Are all animal bones the same?

Animals of different classes have extremely different bones, varying in size, structure and even material


Mammal bones are made from calcium and phosphorus and contain spongy marrow. Bird bones are hollow with criss-crossing struts to maintain their structure. Some fish bones, like those of rays and skates, are made from cartilage rather than calcium.

The mammal skeleton supports the body’s form and attaches to muscles to help the body move. The general skeletal plan is the same for all mammals with the head at one end, two forelimbs, a spinal column and two hind limbs (with the exception of marine mammals). When comparing almost any two mammal species the bones are in roughly the same place, but may be differently shaped.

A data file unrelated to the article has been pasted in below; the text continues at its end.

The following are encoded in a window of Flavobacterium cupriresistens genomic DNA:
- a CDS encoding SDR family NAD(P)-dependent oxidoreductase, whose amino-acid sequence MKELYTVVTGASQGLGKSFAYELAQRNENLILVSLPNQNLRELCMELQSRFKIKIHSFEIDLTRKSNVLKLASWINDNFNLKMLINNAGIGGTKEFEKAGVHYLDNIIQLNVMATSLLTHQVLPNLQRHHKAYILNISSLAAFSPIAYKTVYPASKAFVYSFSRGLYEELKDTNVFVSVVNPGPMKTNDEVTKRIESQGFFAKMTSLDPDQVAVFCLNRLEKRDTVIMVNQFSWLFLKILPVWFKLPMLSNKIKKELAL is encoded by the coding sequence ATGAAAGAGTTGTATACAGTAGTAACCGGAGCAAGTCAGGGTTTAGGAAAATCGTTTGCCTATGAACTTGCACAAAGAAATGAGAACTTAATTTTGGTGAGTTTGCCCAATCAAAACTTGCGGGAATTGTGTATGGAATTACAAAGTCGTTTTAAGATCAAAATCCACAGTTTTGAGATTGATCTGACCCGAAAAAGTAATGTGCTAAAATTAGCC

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Birds have evolved to be as light as possible to aid their flight, with the mute swan being one of the heaviest birds that can fly. Bird bones are filled with spongy marrow, and a cross section is similar in appearance to a slice of ciabatta bread.

Sharks and rays have skeletons made from lightweight cartilage. This is highly flexible and allows them to launch themselves out of the water.


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Image: Dallas Krentzel